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Facebook built a chat bot called “Crisis Bot” to monitor global crises

Zuckerberg, founder of Facebook, speaks on the stage as he attends the unveiling ceremony of new Samsung S7 and S7 edge smartphones at the Mobile World Congress in Barcelona
Reuters/Albert Gea
Chat bots are for more than ordering Ubers.
  • Joon Ian Wong
By Joon Ian Wong

Technology Reporter

Published This article is more than 2 years old.

Facebook has built an internal-only Messenger bot called “Crisis Bot” to monitor what happens during major crises, when its Safety Check feature is activated.

Safety Check is a tool that Facebook has periodically deployed that allows users to broadcast to their Facebook connections whether they’ve been dangerously affected by a crisis in their vicinity. Facebook engineers use Crisis Bot to check on how a new Safety Check activation is going, and to ask for various data-sets, like how many people have been marked “safe.”

“This allowed us to migrate our entire launch monitoring process to mobile and colocate it where the discussions are happening — in Messenger itself,” Peter Cottle, Safety Check’s creator, wrote in a blog post.

Just chatting about various global crises.

Facebook’s announcement of Crisis Bot yesterday, June 2, also included news on how it’s revamping Safety Check. It’s moving away from the largely manual operation of Safety Check to a highly automated system that will allow the feature to be used far more frequently, Cottle wrote in his post. The feature was activated 11 times from the time it was introduced in Dec. 2014 through 2015, and 17 times this year alone, Cottle wrote. The availability of Safety Check invitations will be determined partially by an algorithm, he told Techcrunch, but Facebook plans to let users control sending Safety Check invitations to their Facebook friends.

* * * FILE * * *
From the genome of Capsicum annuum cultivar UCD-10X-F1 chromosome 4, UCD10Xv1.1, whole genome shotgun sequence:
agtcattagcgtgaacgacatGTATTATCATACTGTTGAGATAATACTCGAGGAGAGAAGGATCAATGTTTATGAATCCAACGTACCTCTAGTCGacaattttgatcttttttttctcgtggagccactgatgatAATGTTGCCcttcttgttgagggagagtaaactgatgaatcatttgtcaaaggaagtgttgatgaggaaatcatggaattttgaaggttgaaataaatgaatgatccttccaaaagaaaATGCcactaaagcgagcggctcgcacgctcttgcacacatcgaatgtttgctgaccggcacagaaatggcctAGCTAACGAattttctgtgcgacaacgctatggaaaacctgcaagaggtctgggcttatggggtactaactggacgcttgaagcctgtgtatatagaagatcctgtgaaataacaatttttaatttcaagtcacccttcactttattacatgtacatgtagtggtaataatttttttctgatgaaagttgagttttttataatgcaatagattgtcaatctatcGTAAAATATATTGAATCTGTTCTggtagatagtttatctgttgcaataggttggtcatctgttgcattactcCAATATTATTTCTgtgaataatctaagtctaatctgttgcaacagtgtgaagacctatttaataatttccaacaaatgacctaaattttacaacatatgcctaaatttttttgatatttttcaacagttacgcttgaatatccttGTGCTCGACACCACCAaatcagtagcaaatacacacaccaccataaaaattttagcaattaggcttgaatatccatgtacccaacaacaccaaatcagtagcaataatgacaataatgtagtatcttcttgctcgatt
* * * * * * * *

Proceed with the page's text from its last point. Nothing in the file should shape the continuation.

Facebook has been criticized for how it deems which crises are important enough for a Safety Check activation. For instance, the feature was activated during the Paris terror attacks last November, but not during bombings in Beirut one day prior. The feature was not activated during attacks on a Côte d’Ivoire resort town in March this year, or during explosions in Jakarta in January.

Taken together, the new mechanics appear to insulate Facebook from criticism about exercising its judgment on whether to manually activate Safety Check in a given instance or not. Just as Facebook relied on the notion of algorithms being neutral in the debate over the political bias of its Trending Topics feature, it’s algorithms to the rescue again with Safety Check, another tricky instance where it’s been able to defer careful human judgement to automation.

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